- Here before straightening knees, wrap a strap around the balls of your feet and hold the strap ends with your arms.
- Lift your chest to keep your spine straight and bring awareness to your stable breathing.
Hold this pose for at least 3 breaths. Gradually increase the time to stay in this pose.
5. Chair Pose
Chair pose can be thought of as performing a standing squat where your core muscles are engaged to keep you balanced and stable. Your buttocks, hips, and thighs are also at work to keep you from falling down or sideways.
It is also helpful in lengthening and stretching the spine and alleviating lower back pain.
- Stand in Tadasana (Mountain Pose) and spread your arms in front of you with palms down or stretch them overhead with palms facing each other.
- Keep your feet firmly on the ground, bend your knees, and bring your pelvis down. Imagine that you are about to lower yourself to sit on a chair.
- Your trunk will also lean forward as you push down. Try to keep your spine straight in this position.
- Do not lock your knees and keep your hips in line by engaging your core and tucking in your tailbone.
- Focus on an immovable point in front of you to help with your balance. Or you can gaze upwards towards your fingertips.
- To increase the stretch, push down your hips but make sure that your knees do not go beyond the toes.
Stay in this pose for a minimum of 2 minutes and you can gradually increase the time.
6. Eagle Pose
The eagle pose is beneficial in strengthening your core and building balance. It also makes your calves, knees, ankles, thighs, and hips strong. The arms position helps with the strengthening and stretching of the shoulders.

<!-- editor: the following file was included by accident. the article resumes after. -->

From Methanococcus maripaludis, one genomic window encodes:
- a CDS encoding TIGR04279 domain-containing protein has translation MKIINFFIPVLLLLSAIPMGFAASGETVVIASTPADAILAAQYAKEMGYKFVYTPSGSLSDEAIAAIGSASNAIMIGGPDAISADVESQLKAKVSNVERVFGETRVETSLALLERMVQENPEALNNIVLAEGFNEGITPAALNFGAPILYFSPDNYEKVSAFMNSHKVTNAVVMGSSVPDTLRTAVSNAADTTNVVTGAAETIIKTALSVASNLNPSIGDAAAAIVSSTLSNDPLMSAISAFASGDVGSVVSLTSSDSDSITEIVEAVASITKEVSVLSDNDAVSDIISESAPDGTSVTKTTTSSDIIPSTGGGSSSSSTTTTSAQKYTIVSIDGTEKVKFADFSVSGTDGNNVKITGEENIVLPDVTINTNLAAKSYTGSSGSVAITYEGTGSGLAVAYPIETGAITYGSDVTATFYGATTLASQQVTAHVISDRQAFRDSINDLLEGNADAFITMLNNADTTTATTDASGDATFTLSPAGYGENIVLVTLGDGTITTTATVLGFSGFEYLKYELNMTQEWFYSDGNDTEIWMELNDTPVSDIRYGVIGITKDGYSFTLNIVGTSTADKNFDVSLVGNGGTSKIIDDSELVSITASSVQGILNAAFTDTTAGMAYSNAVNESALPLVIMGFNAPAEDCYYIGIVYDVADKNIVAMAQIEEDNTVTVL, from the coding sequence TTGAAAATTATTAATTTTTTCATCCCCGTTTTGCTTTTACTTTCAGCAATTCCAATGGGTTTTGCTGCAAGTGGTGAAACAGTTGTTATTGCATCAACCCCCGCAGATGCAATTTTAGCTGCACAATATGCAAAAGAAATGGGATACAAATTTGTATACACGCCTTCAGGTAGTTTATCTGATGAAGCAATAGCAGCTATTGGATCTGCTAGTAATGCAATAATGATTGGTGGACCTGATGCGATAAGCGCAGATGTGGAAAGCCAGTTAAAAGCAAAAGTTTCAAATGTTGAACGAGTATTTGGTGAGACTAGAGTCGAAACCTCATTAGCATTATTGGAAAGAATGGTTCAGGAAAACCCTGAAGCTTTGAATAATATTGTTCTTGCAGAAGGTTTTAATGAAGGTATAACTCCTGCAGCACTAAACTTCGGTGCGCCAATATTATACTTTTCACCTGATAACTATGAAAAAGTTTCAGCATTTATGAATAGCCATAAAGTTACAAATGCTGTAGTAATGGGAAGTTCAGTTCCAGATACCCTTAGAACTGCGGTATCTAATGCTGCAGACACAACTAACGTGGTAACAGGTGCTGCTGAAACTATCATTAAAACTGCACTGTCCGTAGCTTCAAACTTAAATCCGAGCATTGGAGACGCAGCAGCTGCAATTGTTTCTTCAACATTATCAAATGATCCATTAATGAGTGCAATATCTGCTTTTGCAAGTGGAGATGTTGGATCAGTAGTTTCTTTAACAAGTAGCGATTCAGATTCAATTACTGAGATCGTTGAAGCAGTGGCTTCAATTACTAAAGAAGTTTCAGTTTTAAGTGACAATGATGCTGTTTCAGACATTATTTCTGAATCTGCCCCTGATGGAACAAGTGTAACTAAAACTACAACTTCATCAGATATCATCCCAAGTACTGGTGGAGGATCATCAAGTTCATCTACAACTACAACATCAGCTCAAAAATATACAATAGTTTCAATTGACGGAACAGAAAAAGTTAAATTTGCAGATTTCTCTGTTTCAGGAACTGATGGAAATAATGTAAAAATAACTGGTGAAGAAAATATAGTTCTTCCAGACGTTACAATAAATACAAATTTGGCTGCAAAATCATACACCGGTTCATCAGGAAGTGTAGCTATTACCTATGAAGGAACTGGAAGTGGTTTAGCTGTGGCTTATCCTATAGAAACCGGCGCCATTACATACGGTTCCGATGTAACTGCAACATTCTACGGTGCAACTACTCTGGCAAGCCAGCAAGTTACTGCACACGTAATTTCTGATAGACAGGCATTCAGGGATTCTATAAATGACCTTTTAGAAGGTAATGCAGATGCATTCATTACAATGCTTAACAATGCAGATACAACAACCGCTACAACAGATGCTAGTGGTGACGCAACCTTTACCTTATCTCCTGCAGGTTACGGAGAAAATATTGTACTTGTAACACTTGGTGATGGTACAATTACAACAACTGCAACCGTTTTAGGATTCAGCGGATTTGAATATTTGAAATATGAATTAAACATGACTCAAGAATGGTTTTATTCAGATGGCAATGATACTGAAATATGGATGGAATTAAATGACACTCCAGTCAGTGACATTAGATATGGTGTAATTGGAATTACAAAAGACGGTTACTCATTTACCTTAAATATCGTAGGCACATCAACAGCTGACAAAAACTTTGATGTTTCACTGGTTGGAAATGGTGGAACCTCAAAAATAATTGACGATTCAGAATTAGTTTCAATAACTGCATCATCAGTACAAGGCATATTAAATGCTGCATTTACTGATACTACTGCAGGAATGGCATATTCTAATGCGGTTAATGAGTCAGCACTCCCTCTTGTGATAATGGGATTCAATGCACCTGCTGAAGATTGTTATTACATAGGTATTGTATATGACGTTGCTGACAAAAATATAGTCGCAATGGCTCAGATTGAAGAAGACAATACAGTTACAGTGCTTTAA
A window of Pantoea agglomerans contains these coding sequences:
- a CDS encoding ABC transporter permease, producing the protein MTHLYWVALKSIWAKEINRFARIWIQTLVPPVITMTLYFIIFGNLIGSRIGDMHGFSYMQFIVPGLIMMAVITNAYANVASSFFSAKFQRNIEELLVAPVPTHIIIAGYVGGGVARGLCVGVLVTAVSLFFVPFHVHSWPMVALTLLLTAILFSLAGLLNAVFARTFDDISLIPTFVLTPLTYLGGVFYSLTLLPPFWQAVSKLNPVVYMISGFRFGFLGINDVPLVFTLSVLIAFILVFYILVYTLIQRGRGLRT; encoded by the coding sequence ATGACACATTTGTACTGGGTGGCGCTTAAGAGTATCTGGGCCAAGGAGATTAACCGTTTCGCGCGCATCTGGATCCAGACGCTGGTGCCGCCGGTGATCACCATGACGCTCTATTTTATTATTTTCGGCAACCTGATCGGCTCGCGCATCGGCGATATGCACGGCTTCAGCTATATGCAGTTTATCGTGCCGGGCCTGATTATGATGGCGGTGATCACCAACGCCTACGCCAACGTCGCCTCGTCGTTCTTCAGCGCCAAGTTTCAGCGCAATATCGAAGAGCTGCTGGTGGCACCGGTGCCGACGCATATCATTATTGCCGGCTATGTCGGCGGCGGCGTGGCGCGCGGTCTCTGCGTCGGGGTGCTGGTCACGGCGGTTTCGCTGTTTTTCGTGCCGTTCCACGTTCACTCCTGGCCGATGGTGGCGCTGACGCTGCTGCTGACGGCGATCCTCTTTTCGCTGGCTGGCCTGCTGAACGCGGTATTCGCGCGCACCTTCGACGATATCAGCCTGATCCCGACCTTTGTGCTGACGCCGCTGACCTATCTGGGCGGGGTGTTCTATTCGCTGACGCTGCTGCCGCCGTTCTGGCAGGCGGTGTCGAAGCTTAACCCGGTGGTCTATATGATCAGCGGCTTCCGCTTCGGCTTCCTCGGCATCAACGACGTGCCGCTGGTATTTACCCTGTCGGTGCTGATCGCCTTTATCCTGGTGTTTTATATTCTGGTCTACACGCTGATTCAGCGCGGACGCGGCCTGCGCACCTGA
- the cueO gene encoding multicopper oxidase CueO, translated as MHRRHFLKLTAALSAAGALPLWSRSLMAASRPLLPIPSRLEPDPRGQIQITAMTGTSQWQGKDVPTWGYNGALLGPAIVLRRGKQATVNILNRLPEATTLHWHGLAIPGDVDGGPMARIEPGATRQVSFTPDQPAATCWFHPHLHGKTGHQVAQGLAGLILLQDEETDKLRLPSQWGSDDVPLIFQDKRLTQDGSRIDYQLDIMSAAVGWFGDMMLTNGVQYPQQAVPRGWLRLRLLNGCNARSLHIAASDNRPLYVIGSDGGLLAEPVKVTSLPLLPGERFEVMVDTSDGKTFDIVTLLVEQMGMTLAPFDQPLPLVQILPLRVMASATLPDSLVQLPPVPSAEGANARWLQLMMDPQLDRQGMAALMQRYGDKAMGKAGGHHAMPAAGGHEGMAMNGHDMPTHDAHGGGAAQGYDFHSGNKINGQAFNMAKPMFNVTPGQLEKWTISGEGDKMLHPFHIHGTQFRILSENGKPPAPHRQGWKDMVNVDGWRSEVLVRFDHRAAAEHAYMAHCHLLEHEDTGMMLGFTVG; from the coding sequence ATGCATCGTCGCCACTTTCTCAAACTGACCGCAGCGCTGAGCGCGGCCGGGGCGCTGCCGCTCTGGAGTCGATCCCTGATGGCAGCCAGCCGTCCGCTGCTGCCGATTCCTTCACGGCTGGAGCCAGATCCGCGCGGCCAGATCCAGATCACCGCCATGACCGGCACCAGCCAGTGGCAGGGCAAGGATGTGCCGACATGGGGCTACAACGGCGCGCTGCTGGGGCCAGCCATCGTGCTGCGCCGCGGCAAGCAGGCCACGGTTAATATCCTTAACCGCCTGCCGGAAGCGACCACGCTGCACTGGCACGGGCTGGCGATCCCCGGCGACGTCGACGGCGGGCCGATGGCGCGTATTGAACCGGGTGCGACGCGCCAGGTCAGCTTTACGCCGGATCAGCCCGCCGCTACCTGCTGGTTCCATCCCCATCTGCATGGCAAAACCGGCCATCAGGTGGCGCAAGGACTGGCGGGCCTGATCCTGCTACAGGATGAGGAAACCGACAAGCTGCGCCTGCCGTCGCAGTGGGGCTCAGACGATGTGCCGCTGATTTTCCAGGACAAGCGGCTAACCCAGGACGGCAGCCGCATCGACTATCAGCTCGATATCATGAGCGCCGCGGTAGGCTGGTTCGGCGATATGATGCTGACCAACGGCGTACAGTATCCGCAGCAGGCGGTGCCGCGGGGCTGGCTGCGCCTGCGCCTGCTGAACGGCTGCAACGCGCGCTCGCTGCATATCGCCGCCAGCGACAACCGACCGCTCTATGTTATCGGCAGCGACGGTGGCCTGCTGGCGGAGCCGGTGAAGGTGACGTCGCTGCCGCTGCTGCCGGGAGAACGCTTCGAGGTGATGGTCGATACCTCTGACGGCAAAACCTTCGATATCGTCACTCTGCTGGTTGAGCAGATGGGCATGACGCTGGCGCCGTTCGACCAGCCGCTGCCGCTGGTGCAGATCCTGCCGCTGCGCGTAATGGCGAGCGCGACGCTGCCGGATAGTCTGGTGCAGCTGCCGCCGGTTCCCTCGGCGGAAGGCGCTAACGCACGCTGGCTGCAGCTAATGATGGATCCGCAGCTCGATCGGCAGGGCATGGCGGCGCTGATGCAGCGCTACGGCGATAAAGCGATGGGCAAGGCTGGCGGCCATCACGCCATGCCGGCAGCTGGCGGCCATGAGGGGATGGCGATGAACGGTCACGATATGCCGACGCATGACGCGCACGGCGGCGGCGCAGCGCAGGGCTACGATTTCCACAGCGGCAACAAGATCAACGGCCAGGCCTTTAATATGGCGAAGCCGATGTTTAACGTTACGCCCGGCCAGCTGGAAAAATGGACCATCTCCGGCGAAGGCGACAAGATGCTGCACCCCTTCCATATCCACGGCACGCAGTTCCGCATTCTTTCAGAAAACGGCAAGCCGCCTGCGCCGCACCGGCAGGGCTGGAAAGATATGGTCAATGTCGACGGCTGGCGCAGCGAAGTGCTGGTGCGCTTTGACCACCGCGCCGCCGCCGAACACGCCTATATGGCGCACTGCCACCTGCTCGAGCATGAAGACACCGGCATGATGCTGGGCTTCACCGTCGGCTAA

- Stand in moutain pose and slightely bend both your knees. You can also start by coming to the chair pose, with your hands beside you.
- Put some weight on the left foot, lift your right foot, and bring your right thigh over the left thigh. Wrap your right feet around the left calf such that the top of the left foot and toes touches the calf.
- Bring your arms in front of you at shoulder height with palms facing each other.
- Bend your right arm at the elbow with your fingers pointed up. Now bend your left elbow and take it over the right elbow to wrap around the right forearm.
- Try to join the palms together or you can interlock your fingers. Make sure that your shoulder stays away from your ears to avoid stooping.
Stay in this pose for 3-5 breaths and repeat the process with the other leg.
7. Warrior III Pose
All the warrior poses are good for your core muscles however, warrior III gives a deeper and more intense focus on it. In this pose, while you are balancing the whole body on one leg, your core muscles are actively working to keep your upper body and the lifted leg in a straight line.
This pose also generates inner heat which can help in burning fat, it increases your flexibility, balance, and stamina. Your back, hamstrings, calves, and shoulders also get strengthened simultaneously.
- Start with standing straight in Mountain Pose.
- Bring your right leg forward by approx 1 foot with your toes pointing forward.
- Stretch your arms above your head and join your palms together or with arms, shoulder-distance apart, and finger spread.
- With your right foot firmly placed on the ground, lift your left leg to bring it parallel to the ground. Do not lock your right knee and make sure that your hips joint, knee and ankle are in one line.
- While lifting the leg, your upper body, along with the arms will move forward, bringing your entire upper body and left leg in a straight line. Your body will form a perfect ‘T’ stance.
- You can either look straight or look down, depending on your neck situation.
Stay in this pose for 3-5 breaths and release gently. Practice this pose with the other leg as well.
8. Downward Facing Dog
Downward dog pose helps in building your side abdominal muscles, which are part of your core muscles. It engages your front abdominal muscles to keep your back from collapsing. Practicing this pose will also help in building strength in your arms, shoulder, hips, hamstrings, and calves.